Addictions: Are overeating and drug use hardwired in the brain’s ‘reward circuit’?

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Neuroscientists have found that food and recreational drugs have a common target in the “reward circuit” of the brain, and that the brains of humans and other animals who are stressed undergo biological changes that can make them more susceptible to addiction.

In a 2010 study, Diana Martinez and colleagues at Columbia scanned the brains of a group of healthy controls and found that lower social status and a lower degree of perceived social support — both presumed to be proxies for stress — were correlated with fewer dopamine receptors, called D2s, in the brain’s reward circuit. All rewards — sex, food, money and drugs — cause a release of dopamine, which conveys a sense of pleasure and tells the brain something like: “This is an important experience. Don’t forget it!” The reward circuit evolved to help us survive by driving us to locate food or sex in our environment. Today, the more D2 receptors you have, the higher your natural level of stimulation and pleasure — and the less likely you are to seek out recreational drugs or comfort food to compensate.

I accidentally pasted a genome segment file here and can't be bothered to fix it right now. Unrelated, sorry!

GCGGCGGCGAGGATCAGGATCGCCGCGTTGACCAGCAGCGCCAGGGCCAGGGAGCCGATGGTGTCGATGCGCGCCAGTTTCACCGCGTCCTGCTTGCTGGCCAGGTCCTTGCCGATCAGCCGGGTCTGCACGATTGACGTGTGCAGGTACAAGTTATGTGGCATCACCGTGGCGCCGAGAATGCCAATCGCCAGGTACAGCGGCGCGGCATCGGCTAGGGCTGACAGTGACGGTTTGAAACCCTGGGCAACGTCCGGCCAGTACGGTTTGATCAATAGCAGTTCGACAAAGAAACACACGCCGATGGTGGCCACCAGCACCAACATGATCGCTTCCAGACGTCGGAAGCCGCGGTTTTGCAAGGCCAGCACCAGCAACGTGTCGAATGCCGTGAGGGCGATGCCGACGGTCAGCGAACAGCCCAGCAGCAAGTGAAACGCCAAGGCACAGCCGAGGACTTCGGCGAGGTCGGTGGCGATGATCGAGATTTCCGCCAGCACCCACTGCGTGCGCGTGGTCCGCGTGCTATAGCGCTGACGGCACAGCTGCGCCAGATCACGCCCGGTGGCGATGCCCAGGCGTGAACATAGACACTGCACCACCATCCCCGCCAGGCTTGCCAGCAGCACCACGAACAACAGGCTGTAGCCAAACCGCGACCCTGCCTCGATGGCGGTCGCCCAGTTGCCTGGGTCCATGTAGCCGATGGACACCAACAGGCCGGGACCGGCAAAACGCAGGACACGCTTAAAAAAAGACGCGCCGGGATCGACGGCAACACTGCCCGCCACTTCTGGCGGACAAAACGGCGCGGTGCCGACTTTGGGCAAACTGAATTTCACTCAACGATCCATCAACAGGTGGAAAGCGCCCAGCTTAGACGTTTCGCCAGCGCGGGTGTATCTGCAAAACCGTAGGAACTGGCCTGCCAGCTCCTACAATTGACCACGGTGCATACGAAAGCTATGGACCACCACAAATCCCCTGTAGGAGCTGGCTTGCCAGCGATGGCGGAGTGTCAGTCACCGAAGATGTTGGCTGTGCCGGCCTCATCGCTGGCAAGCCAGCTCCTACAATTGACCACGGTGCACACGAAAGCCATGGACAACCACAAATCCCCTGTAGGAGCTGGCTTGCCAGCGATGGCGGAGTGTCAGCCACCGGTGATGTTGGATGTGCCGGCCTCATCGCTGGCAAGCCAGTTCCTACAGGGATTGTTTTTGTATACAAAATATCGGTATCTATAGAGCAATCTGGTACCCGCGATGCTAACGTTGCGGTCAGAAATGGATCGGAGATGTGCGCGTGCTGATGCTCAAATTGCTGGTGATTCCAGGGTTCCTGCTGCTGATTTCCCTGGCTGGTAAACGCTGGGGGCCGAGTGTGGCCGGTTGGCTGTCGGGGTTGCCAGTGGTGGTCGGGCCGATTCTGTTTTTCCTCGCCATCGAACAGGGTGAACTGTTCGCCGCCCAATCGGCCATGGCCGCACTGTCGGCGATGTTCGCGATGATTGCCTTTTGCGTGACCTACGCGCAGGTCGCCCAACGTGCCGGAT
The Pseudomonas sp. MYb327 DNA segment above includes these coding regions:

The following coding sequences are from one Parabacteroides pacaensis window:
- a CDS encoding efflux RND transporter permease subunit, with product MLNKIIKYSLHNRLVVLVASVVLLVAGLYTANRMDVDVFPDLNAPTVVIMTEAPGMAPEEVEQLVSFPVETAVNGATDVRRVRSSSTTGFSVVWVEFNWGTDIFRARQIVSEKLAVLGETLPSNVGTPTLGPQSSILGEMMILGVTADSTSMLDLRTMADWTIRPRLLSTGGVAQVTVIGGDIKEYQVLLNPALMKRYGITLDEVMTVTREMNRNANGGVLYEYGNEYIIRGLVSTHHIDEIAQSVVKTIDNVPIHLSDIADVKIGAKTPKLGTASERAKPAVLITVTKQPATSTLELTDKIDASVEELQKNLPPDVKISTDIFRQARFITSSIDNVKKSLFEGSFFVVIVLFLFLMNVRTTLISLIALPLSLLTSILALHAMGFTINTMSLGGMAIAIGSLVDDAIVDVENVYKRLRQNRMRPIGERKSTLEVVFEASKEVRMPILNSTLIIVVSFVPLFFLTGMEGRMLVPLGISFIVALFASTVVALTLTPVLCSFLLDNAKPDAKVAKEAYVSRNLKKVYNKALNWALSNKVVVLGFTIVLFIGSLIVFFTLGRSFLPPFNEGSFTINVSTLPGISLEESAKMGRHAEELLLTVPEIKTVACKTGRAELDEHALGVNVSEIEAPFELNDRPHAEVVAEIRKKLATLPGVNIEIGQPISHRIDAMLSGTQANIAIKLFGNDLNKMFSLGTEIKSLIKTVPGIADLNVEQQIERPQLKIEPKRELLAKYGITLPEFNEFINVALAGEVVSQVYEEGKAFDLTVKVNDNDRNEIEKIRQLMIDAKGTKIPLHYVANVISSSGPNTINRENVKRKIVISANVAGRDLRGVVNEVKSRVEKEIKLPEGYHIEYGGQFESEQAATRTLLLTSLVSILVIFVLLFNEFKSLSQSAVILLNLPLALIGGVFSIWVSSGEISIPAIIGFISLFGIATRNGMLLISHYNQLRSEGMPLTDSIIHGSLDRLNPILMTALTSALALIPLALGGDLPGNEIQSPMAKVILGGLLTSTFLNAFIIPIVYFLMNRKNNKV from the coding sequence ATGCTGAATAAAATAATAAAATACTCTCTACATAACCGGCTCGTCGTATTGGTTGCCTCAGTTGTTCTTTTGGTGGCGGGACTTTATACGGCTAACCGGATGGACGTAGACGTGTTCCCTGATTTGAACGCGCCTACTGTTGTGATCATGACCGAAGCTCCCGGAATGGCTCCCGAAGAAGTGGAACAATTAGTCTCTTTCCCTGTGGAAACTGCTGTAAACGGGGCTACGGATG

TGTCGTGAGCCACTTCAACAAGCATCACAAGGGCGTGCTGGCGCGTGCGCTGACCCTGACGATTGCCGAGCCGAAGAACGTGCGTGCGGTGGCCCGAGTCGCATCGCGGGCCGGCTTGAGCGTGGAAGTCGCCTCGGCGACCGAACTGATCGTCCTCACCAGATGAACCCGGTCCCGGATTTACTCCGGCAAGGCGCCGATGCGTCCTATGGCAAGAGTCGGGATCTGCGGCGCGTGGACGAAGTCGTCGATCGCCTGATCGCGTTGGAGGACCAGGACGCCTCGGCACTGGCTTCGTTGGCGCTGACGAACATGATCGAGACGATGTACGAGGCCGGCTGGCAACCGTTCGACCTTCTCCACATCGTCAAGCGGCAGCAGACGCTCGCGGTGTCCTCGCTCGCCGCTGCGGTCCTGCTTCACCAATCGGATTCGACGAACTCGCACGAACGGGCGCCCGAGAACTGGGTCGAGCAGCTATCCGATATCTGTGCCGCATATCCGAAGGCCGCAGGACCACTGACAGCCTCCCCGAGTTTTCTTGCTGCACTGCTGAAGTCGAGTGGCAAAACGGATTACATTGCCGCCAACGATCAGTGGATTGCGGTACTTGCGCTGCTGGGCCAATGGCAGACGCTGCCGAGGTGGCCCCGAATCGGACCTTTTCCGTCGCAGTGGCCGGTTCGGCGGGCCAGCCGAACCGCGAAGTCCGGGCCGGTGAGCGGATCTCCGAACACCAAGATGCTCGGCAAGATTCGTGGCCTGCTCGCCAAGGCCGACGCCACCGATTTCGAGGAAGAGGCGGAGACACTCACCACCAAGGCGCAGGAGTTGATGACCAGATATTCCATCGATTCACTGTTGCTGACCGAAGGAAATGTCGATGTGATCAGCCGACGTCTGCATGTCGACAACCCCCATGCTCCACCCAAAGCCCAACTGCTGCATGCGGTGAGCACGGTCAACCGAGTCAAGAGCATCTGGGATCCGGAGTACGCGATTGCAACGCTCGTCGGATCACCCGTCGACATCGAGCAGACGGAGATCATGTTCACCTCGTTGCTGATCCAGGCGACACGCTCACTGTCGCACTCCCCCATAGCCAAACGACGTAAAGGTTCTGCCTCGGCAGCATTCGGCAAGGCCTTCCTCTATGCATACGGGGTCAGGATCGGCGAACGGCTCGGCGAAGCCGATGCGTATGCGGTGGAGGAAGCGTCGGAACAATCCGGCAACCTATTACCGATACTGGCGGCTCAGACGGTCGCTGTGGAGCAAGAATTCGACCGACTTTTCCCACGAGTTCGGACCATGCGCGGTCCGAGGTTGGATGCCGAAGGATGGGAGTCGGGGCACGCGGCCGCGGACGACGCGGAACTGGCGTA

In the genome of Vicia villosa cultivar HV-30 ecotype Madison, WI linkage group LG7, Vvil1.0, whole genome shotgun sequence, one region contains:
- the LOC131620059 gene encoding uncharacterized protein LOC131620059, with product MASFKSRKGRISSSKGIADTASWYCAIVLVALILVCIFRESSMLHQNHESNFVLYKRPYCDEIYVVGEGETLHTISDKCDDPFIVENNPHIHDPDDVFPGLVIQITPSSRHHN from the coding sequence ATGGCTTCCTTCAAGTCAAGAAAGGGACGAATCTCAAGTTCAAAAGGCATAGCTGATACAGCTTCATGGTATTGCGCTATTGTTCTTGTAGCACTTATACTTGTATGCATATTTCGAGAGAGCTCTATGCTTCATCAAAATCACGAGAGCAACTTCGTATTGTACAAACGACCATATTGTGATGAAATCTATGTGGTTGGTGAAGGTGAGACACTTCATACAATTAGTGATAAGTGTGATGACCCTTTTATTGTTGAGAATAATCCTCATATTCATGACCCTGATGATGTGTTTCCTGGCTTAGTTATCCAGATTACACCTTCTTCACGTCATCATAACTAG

Nothing in our evolution has prepared us for the double whammy of caloric modern food and potent recreational drugs. Their power to activate our reward circuit, rewire our brain and nudge us in the direction of compulsive consumption is unprecedented.

The GLP aggregated and excerpted this blog/article to reflect the diversity of news, opinion, and analysis. Read full, original post: What Cookies and Meth Have in Common